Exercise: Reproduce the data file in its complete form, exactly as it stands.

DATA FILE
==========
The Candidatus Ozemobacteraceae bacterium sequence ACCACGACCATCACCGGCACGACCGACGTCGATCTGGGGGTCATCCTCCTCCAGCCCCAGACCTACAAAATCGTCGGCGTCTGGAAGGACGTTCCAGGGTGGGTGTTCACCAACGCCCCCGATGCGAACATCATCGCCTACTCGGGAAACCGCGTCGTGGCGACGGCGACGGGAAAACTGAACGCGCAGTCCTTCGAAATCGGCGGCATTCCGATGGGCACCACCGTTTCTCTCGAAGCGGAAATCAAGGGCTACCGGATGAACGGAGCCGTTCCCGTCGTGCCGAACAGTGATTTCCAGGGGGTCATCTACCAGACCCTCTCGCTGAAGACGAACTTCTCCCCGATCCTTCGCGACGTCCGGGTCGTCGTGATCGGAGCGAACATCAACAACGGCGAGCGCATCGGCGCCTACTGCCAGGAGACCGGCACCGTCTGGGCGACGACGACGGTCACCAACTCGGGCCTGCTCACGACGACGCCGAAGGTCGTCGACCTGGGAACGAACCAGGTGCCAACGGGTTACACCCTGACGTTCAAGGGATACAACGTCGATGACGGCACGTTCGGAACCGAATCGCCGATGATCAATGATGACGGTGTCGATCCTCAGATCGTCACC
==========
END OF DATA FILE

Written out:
The Candidatus Ozemobacteraceae bacterium sequence ACCACGACCATCACCGGCACGACCGACGTCGATCTGGGGGTCATCCTCCTCCAGCCCCAGACCTACAAAATCGTCGGCGTCTGGAAGGACGTTCCAGGGTGGGTGTTCACCAACGCCCCCGATGCGAACATCATCGCCTACTCGGGAAACCGCGTCGTGGCGACGGCGACGGGAAAACTGAACGCGCAGTCCTTCGAAATCGGCGGCATTCCGATGGGCACCACCGTTTCTCTCGAAGCGGAAATCAAGGGCTACCGGATGAACGGAGCCGTTCCCGTCGTGCCGAACAGTGATTTCCAGGGGGTCATCTACCAGACCCTCTCGCTGAAGACGAACTTCTCCCCGATCCTTCGCGACGTCCGGGTCGTCGTGATCGGAGCGAACATCAACAACGGCGAGCGCATCGGCGCCTACTGCCAGGAGACCGGCACCGTCTGGGCGACGACGACGGTCACCAACTCGGGCCTGCTCACGACGACGCCGAAGGTCGTCGACCTGGGAACGAACCAGGTGCCAACGGGTTACACCCTGACGTTCAAGGGATACAACGTCGATGACGGCACGTTCGGAACCGAATCGCCGATGATCAATGATGACGGTGTCGATCCTCAGATCGTCACC